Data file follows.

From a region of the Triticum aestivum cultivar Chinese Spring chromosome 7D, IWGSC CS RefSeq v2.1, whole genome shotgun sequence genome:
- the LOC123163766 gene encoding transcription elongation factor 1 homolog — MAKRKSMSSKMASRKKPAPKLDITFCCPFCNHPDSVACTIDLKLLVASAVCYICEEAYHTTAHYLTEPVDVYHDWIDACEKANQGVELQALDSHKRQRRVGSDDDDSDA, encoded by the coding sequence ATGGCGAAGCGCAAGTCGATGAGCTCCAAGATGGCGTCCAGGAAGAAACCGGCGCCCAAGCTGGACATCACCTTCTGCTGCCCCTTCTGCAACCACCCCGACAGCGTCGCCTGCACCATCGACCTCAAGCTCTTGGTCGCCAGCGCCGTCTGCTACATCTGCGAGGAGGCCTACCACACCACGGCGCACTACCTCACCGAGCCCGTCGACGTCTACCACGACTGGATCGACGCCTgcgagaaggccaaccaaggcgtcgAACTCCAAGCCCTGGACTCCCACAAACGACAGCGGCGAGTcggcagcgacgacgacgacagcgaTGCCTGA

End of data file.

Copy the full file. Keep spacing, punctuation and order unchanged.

From a region of the Triticum aestivum cultivar Chinese Spring chromosome 7D, IWGSC CS RefSeq v2.1, whole genome shotgun sequence genome:
- the LOC123163766 gene encoding transcription elongation factor 1 homolog — MAKRKSMSSKMASRKKPAPKLDITFCCPFCNHPDSVACTIDLKLLVASAVCYICEEAYHTTAHYLTEPVDVYHDWIDACEKANQGVELQALDSHKRQRRVGSDDDDSDA, encoded by the coding sequence ATGGCGAAGCGCAAGTCGATGAGCTCCAAGATGGCGTCCAGGAAGAAACCGGCGCCCAAGCTGGACATCACCTTCTGCTGCCCCTTCTGCAACCACCCCGACAGCGTCGCCTGCACCATCGACCTCAAGCTCTTGGTCGCCAGCGCCGTCTGCTACATCTGCGAGGAGGCCTACCACACCACGGCGCACTACCTCACCGAGCCCGTCGACGTCTACCACGACTGGATCGACGCCTgcgagaaggccaaccaaggcgtcgAACTCCAAGCCCTGGACTCCCACAAACGACAGCGGCGAGTcggcagcgacgacgacgacagcgaTGCCTGA